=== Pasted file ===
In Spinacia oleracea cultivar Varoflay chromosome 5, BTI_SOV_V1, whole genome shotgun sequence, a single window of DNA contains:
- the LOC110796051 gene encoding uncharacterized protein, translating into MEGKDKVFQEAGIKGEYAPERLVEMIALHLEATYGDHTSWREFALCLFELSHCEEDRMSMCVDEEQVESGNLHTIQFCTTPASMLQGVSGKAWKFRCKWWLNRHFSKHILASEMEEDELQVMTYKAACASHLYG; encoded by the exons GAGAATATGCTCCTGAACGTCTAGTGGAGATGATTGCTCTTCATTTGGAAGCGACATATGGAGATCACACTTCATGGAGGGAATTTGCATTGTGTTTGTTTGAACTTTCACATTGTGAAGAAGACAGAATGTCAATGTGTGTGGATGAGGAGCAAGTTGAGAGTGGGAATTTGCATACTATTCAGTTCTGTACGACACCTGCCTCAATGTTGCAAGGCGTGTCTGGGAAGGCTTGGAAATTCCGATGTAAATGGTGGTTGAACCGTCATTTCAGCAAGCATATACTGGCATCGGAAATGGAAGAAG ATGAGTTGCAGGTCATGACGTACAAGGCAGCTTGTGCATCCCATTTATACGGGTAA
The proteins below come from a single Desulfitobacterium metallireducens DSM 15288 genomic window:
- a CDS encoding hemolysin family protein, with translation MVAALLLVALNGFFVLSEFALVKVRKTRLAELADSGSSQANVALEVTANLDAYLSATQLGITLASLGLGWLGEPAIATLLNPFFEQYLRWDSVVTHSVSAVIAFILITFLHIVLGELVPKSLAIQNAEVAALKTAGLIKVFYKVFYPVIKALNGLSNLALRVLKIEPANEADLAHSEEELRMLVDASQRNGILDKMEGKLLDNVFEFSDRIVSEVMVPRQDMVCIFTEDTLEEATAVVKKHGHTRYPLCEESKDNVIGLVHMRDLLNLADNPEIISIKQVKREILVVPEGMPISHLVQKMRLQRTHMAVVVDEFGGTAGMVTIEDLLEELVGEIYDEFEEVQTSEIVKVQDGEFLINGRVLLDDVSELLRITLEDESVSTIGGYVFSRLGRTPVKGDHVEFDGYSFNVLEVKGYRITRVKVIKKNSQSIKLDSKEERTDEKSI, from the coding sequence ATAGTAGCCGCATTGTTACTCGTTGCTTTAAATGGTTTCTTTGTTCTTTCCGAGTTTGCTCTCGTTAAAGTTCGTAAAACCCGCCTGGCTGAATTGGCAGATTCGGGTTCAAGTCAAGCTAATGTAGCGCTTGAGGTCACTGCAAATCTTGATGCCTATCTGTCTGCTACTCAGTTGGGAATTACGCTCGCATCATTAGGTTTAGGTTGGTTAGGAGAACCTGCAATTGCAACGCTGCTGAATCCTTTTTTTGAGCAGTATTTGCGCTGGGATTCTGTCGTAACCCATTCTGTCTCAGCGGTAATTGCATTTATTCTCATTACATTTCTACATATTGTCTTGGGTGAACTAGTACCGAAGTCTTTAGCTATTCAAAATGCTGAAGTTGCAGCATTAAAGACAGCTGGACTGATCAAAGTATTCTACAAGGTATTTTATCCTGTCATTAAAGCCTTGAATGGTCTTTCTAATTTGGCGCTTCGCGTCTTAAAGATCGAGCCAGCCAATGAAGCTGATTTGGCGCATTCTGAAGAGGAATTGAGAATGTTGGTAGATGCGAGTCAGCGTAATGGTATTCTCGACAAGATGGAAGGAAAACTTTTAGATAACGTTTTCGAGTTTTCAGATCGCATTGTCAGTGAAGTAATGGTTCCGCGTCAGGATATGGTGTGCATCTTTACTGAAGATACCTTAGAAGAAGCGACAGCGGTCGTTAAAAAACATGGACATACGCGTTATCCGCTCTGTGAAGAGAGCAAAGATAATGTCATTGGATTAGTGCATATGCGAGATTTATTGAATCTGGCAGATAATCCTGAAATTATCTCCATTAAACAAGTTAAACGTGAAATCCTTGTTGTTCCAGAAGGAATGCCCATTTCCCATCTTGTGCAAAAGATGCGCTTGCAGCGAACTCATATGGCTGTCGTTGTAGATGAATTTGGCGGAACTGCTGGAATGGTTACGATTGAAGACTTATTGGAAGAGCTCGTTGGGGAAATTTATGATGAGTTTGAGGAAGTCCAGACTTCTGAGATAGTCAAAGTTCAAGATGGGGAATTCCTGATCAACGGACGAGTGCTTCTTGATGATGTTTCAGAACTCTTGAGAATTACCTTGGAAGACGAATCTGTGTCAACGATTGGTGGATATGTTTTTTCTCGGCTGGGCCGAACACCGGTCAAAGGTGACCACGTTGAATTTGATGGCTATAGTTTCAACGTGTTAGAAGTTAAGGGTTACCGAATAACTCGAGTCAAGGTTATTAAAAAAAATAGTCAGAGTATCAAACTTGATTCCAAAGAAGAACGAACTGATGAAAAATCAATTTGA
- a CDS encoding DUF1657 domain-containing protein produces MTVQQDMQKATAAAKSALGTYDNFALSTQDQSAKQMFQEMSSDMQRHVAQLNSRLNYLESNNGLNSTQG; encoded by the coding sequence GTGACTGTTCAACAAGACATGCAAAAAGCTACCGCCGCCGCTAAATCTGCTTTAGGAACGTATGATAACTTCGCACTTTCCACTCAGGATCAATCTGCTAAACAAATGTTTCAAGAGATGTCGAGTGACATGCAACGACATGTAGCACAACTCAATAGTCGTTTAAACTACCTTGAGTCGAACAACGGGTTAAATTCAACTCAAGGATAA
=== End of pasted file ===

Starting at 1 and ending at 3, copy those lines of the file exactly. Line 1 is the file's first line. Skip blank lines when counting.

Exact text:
In Spinacia oleracea cultivar Varoflay chromosome 5, BTI_SOV_V1, whole genome shotgun sequence, a single window of DNA contains:
- the LOC110796051 gene encoding uncharacterized protein, translating into MEGKDKVFQEAGIKGEYAPERLVEMIALHLEATYGDHTSWREFALCLFELSHCEEDRMSMCVDEEQVESGNLHTIQFCTTPASMLQGVSGKAWKFRCKWWLNRHFSKHILASEMEEDELQVMTYKAACASHLYG; encoded by the exons GAGAATATGCTCCTGAACGTCTAGTGGAGATGATTGCTCTTCATTTGGAAGCGACATATGGAGATCACACTTCATGGAGGGAATTTGCATTGTGTTTGTTTGAACTTTCACATTGTGAAGAAGACAGAATGTCAATGTGTGTGGATGAGGAGCAAGTTGAGAGTGGGAATTTGCATACTATTCAGTTCTGTACGACACCTGCCTCAATGTTGCAAGGCGTGTCTGGGAAGGCTTGGAAATTCCGATGTAAATGGTGGTTGAACCGTCATTTCAGCAAGCATATACTGGCATCGGAAATGGAAGAAG ATGAGTTGCAGGTCATGACGTACAAGGCAGCTTGTGCATCCCATTTATACGGGTAA
The proteins below come from a single Desulfitobacterium metallireducens DSM 15288 genomic window: